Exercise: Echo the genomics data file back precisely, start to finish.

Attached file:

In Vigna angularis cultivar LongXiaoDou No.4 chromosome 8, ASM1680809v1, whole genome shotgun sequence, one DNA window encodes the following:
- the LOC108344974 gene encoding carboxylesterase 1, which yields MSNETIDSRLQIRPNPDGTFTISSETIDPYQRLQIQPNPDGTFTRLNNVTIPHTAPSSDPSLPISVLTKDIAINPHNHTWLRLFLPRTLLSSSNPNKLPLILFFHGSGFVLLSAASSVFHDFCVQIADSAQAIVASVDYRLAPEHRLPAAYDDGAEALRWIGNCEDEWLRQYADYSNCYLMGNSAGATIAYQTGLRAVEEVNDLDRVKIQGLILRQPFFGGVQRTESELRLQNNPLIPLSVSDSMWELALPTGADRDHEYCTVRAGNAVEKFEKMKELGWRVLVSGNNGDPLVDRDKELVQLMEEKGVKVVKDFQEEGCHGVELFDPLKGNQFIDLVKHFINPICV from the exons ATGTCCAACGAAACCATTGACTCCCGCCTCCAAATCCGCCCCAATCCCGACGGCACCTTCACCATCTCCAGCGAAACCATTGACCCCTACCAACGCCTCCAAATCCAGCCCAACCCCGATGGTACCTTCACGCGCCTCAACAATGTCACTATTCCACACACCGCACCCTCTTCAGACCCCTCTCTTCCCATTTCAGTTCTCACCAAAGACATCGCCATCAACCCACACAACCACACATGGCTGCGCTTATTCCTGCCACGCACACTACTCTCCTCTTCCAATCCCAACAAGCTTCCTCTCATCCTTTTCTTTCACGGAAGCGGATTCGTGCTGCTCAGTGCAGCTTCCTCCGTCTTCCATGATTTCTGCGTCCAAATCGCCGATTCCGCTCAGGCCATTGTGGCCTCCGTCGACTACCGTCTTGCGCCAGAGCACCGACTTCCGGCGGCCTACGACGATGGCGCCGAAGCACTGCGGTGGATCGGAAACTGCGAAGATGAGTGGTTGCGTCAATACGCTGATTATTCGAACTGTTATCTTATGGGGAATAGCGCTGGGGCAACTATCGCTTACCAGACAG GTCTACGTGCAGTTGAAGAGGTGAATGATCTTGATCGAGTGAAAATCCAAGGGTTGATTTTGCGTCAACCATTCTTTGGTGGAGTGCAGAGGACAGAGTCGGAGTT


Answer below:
In Vigna angularis cultivar LongXiaoDou No.4 chromosome 8, ASM1680809v1, whole genome shotgun sequence, one DNA window encodes the following:
- the LOC108344974 gene encoding carboxylesterase 1, which yields MSNETIDSRLQIRPNPDGTFTISSETIDPYQRLQIQPNPDGTFTRLNNVTIPHTAPSSDPSLPISVLTKDIAINPHNHTWLRLFLPRTLLSSSNPNKLPLILFFHGSGFVLLSAASSVFHDFCVQIADSAQAIVASVDYRLAPEHRLPAAYDDGAEALRWIGNCEDEWLRQYADYSNCYLMGNSAGATIAYQTGLRAVEEVNDLDRVKIQGLILRQPFFGGVQRTESELRLQNNPLIPLSVSDSMWELALPTGADRDHEYCTVRAGNAVEKFEKMKELGWRVLVSGNNGDPLVDRDKELVQLMEEKGVKVVKDFQEEGCHGVELFDPLKGNQFIDLVKHFINPICV from the exons ATGTCCAACGAAACCATTGACTCCCGCCTCCAAATCCGCCCCAATCCCGACGGCACCTTCACCATCTCCAGCGAAACCATTGACCCCTACCAACGCCTCCAAATCCAGCCCAACCCCGATGGTACCTTCACGCGCCTCAACAATGTCACTATTCCACACACCGCACCCTCTTCAGACCCCTCTCTTCCCATTTCAGTTCTCACCAAAGACATCGCCATCAACCCACACAACCACACATGGCTGCGCTTATTCCTGCCACGCACACTACTCTCCTCTTCCAATCCCAACAAGCTTCCTCTCATCCTTTTCTTTCACGGAAGCGGATTCGTGCTGCTCAGTGCAGCTTCCTCCGTCTTCCATGATTTCTGCGTCCAAATCGCCGATTCCGCTCAGGCCATTGTGGCCTCCGTCGACTACCGTCTTGCGCCAGAGCACCGACTTCCGGCGGCCTACGACGATGGCGCCGAAGCACTGCGGTGGATCGGAAACTGCGAAGATGAGTGGTTGCGTCAATACGCTGATTATTCGAACTGTTATCTTATGGGGAATAGCGCTGGGGCAACTATCGCTTACCAGACAG GTCTACGTGCAGTTGAAGAGGTGAATGATCTTGATCGAGTGAAAATCCAAGGGTTGATTTTGCGTCAACCATTCTTTGGTGGAGTGCAGAGGACAGAGTCGGAGTT